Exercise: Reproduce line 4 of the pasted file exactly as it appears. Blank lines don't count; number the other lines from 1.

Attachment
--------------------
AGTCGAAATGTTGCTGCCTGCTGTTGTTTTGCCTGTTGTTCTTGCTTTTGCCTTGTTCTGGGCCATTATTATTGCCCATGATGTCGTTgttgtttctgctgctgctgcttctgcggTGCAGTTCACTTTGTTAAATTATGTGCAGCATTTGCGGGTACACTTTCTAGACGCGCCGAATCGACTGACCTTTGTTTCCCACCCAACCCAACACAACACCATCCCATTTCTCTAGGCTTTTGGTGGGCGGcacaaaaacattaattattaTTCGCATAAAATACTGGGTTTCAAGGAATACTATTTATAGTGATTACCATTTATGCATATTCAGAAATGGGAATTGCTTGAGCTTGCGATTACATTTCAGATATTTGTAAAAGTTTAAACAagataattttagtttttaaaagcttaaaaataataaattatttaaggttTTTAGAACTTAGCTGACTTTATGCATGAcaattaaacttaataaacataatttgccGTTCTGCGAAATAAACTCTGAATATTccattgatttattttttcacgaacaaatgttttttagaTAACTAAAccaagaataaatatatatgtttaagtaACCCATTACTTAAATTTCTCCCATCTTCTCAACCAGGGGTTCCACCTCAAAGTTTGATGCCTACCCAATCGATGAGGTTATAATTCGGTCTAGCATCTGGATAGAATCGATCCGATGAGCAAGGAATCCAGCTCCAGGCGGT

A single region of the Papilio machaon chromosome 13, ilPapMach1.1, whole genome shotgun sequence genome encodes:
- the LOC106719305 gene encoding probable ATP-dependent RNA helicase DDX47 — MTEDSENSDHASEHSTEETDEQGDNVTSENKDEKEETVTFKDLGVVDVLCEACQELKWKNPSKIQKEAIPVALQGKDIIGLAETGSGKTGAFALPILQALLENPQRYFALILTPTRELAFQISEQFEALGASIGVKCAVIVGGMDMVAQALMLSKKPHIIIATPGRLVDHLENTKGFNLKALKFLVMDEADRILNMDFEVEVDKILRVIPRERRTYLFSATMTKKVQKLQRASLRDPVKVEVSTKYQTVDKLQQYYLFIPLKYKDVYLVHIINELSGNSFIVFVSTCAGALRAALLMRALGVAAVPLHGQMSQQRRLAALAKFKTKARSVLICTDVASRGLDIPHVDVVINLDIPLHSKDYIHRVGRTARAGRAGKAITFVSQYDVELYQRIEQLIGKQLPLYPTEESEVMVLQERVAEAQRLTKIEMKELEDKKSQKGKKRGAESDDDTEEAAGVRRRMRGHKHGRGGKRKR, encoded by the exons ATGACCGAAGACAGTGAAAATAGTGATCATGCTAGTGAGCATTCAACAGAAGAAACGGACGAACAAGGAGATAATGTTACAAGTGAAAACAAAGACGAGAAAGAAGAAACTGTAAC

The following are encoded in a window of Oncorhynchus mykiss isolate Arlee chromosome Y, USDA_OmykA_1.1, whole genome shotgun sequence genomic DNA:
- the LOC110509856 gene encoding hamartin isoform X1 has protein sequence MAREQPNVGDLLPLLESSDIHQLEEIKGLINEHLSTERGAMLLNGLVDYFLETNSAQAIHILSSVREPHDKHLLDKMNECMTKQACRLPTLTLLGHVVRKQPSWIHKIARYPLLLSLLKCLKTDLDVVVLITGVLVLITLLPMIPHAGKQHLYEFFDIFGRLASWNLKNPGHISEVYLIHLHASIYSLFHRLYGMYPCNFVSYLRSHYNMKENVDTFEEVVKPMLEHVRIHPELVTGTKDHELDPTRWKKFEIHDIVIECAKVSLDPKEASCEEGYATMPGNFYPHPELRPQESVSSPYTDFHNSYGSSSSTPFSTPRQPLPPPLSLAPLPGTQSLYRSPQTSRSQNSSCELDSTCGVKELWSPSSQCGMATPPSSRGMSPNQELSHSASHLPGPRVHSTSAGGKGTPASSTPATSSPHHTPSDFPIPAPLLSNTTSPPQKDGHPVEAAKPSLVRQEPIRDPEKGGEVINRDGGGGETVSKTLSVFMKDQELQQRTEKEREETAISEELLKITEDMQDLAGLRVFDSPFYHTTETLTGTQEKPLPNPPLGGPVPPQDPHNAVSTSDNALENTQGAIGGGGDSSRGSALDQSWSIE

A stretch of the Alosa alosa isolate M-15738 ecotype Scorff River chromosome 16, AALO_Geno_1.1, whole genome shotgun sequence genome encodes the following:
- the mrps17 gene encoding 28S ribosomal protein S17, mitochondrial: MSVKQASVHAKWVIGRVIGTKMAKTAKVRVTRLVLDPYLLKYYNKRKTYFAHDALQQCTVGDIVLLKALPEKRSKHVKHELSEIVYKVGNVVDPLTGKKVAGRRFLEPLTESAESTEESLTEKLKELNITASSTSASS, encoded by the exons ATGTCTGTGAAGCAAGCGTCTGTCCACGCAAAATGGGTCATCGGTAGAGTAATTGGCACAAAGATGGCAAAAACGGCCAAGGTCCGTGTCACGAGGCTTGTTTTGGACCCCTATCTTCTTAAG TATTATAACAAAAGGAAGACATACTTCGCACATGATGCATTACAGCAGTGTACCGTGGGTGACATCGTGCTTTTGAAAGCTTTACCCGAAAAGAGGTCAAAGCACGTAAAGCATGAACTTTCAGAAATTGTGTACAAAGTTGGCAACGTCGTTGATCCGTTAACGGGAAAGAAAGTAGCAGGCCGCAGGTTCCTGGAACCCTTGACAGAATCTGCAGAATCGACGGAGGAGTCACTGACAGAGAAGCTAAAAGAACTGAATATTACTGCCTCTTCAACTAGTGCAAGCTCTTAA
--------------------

The following are encoded in a window of Oncorhynchus mykiss isolate Arlee chromosome Y, USDA_OmykA_1.1, whole genome shotgun sequence genomic DNA: